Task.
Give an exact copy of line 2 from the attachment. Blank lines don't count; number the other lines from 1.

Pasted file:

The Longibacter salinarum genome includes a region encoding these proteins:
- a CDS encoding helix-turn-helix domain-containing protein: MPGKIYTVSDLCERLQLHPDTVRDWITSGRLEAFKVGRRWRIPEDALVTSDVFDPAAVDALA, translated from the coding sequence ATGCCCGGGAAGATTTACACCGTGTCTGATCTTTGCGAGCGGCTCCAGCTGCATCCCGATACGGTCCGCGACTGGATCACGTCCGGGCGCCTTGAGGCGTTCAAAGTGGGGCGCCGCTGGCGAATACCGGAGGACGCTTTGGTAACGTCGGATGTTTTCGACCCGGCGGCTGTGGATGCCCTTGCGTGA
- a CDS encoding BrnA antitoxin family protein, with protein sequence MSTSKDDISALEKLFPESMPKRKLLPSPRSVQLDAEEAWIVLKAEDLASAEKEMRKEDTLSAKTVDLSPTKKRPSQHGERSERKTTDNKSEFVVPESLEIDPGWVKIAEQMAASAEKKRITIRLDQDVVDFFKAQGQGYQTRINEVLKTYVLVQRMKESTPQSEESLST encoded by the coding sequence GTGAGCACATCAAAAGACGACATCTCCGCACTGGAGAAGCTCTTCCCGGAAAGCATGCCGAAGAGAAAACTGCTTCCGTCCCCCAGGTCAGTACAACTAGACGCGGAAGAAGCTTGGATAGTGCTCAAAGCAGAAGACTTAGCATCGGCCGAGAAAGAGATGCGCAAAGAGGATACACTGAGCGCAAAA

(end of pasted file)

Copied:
- a CDS encoding helix-turn-helix domain-containing protein: MPGKIYTVSDLCERLQLHPDTVRDWITSGRLEAFKVGRRWRIPEDALVTSDVFDPAAVDALA, translated from the coding sequence ATGCCCGGGAAGATTTACACCGTGTCTGATCTTTGCGAGCGGCTCCAGCTGCATCCCGATACGGTCCGCGACTGGATCACGTCCGGGCGCCTTGAGGCGTTCAAAGTGGGGCGCCGCTGGCGAATACCGGAGGACGCTTTGGTAACGTCGGATGTTTTCGACCCGGCGGCTGTGGATGCCCTTGCGTGA